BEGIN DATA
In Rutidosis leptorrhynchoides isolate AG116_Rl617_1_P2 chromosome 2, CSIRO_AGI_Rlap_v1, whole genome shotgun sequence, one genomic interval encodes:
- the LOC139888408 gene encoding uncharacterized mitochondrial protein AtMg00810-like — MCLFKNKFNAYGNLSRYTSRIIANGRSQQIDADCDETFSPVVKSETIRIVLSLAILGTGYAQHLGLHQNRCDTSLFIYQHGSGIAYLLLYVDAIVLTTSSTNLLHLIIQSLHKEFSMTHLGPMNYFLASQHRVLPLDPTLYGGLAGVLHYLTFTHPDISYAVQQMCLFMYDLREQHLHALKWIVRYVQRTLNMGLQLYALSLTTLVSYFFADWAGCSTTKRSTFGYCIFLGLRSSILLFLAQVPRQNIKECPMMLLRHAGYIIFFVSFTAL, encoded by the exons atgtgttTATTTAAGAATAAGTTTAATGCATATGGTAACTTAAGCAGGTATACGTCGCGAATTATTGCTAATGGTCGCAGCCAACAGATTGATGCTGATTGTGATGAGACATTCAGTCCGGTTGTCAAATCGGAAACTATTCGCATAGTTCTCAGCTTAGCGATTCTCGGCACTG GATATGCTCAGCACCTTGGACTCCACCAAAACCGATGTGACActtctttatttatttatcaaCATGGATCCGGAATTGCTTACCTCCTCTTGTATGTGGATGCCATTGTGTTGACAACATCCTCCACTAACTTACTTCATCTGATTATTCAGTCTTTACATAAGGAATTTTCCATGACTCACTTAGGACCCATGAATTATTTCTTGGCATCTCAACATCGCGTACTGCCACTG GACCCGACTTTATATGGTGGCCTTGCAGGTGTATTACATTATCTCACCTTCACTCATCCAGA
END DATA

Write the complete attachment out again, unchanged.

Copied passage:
In Rutidosis leptorrhynchoides isolate AG116_Rl617_1_P2 chromosome 2, CSIRO_AGI_Rlap_v1, whole genome shotgun sequence, one genomic interval encodes:
- the LOC139888408 gene encoding uncharacterized mitochondrial protein AtMg00810-like — MCLFKNKFNAYGNLSRYTSRIIANGRSQQIDADCDETFSPVVKSETIRIVLSLAILGTGYAQHLGLHQNRCDTSLFIYQHGSGIAYLLLYVDAIVLTTSSTNLLHLIIQSLHKEFSMTHLGPMNYFLASQHRVLPLDPTLYGGLAGVLHYLTFTHPDISYAVQQMCLFMYDLREQHLHALKWIVRYVQRTLNMGLQLYALSLTTLVSYFFADWAGCSTTKRSTFGYCIFLGLRSSILLFLAQVPRQNIKECPMMLLRHAGYIIFFVSFTAL, encoded by the exons atgtgttTATTTAAGAATAAGTTTAATGCATATGGTAACTTAAGCAGGTATACGTCGCGAATTATTGCTAATGGTCGCAGCCAACAGATTGATGCTGATTGTGATGAGACATTCAGTCCGGTTGTCAAATCGGAAACTATTCGCATAGTTCTCAGCTTAGCGATTCTCGGCACTG GATATGCTCAGCACCTTGGACTCCACCAAAACCGATGTGACActtctttatttatttatcaaCATGGATCCGGAATTGCTTACCTCCTCTTGTATGTGGATGCCATTGTGTTGACAACATCCTCCACTAACTTACTTCATCTGATTATTCAGTCTTTACATAAGGAATTTTCCATGACTCACTTAGGACCCATGAATTATTTCTTGGCATCTCAACATCGCGTACTGCCACTG GACCCGACTTTATATGGTGGCCTTGCAGGTGTATTACATTATCTCACCTTCACTCATCCAGA